The National Federation of Roofing Contractors (NFRC) is making Health and Safety their number one priority for members, with a focus on wellbeing as well as reducing risk.
As Health and Safety has become such an integral part of our day-to-day working lives, the way it is implemented has also changed. Today, in the majority of cases the people responsible for actioning the rules have a good understanding of roofing and how daily tasks should be done – they’re also prepared to listen and learn while ensuring compliance.
This is a far cry from how things used to be and is an approach that has led to the UK becoming a world leader in risk management. It’s a position that is in no small part thanks to organisations such as the NFRC, who are putting Health and Safety at the top of their agenda.
Trade Associations such as the NFRC are also a vital part of the Health and Safety Executive’s (HSE) strategy as they look to industry bodies to engage with their members on their six strategic themes:
- Acting together
- Tackling ill health
- Managing risks well
- Supporting small employers
- Keeping pace with change
- Sharing our success
These six strands are now central to everything the NFRC does, from the campaigns it runs to how it responds to cultural changes affecting the industry. They also help keep the safety and wellbeing of the workforce front of mind and reflect the many ways in which roofing is striving to cut out risk, including:
CONSTRUCTION DESIGN AND MANAGEMENT REGULATIONS (CDM) 2015
Changes to the CDM regulations in 2015 have altered the way the industry works. There is more emphasis now on designing out the risks at the planning stage of a project, with more collaboration at all levels, from the principle designer right through to the contractor – something that can only be good for safety on site.
Simplifying health and safety compliance and cutting down on paperwork is going to be a vital part of helping smaller sites meet safety standards and create a healthy environment. The challenge is to find new ways to achieve this by using the technology we all have as part of our everyday lives. As such, smart phones and tablets are going to become increasingly important tools to make it easier for the smaller contractor to access the support and guidance they need.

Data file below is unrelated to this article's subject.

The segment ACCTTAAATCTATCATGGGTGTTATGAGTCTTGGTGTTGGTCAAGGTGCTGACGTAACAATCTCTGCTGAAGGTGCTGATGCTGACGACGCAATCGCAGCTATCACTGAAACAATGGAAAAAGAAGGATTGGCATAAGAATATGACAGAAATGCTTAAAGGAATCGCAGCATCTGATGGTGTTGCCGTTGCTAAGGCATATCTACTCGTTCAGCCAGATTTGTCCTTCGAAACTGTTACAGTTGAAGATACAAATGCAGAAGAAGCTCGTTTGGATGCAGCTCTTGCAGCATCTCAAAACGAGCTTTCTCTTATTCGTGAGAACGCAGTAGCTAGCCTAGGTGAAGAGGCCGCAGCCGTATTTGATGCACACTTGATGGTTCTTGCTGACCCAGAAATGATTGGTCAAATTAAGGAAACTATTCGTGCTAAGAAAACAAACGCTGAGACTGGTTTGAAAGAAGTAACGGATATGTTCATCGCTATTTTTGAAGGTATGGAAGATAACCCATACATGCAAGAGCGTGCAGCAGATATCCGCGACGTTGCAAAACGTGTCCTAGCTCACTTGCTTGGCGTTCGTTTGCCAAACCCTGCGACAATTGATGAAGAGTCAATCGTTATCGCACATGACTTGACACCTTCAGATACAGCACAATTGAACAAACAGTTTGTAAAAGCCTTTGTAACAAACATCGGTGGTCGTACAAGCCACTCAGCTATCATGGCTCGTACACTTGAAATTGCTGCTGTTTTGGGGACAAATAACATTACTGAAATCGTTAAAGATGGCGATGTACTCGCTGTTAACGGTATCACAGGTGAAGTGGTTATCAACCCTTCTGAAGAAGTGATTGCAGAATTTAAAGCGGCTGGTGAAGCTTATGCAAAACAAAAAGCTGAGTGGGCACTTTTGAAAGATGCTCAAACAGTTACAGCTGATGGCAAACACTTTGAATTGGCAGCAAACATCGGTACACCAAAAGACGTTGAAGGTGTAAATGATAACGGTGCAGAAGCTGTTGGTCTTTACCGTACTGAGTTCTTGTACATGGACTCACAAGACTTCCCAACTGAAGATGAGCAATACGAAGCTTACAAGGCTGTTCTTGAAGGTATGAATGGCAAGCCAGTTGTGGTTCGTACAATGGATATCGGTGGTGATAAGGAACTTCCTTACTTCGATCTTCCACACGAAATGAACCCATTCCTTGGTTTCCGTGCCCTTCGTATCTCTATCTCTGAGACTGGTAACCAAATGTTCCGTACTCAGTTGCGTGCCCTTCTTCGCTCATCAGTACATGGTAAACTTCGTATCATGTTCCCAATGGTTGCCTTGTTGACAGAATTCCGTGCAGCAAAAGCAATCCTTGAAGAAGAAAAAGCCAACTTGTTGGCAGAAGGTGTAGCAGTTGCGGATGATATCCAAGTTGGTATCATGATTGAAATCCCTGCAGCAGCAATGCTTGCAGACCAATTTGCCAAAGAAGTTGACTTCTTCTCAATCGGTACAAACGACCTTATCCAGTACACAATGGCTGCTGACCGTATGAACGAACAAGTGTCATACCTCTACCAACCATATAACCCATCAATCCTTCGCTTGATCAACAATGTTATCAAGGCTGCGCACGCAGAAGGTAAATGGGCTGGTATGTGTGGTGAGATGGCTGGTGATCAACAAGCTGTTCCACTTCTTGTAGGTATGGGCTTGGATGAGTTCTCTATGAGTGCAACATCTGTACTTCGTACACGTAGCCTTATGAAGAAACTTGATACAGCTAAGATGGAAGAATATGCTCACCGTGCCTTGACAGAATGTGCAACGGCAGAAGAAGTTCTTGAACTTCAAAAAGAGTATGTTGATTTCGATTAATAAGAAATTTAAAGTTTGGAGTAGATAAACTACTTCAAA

While much of the focus of health and safety focuses on preventing accidents, the general health of the workforce also poses a huge challenge. According to HSE figures covering a recent twelve-month period, less than 10 deaths were from working at height compared to over 100 deaths from construction related ill health every week.
There are a number of causes of this, from sun exposure at work, breathing in silica dust to mental health issues. From a roofing perspective, if sleep problems, fatigue or relationship issues are affecting your mindfulness on site then you’re more likely to have an accident.
As part of the drive to a healthier workforce the NFRC is supporting a number of campaigns designed to improve the wellbeing of the industry. One of these is the Institute of Safety and Health (IOSH) ‘No Time to Lose’ initiative. You can access a range of FREE resources at www.notimetolose.org.uk aimed at educating workers on the dangers of things such as silica dust, solar radiation and diesel exhaust fumes. A ‘Sun Safety’ film is also available to download and makes an ideal toolbox talk.
The NFRC have also joined the Health in Construction Leadership Group (HCLG), whose vision is to make construction the leading industry for occupational health and disease prevention by 2025. The recent HLCG Summit included workshops delivered by the Construction Dust Partnership on designing out health risks and controlling dust, with resources from the Breathe Freely Campaign (www.breathefreely.org.uk). There was also a focus on mental health with a personal account of how this can affect us on an individual level.
The summit ended with the launch of ‘Mates in Mind’ (www.matesinmind.org) aimed at helping us have a better understanding of mental health and combat the stigma associated with it.
As Clive Johnson of Land Securities and Chairman of the NFRC Health and Safety Committee said: “We only have one workforce – we have a moral obligation to protect them.”
Safety doesn’t happen by accident. As we can see from all the activity and initiatives discussed, working safely needs to be more than a slogan, it needs to be a way of life. For contractors, the best way to create a safe working environment is to work with others in the industry and use all the resources at their disposal. Organisations such as the NFRC and the industry initiatives available are a great place to start.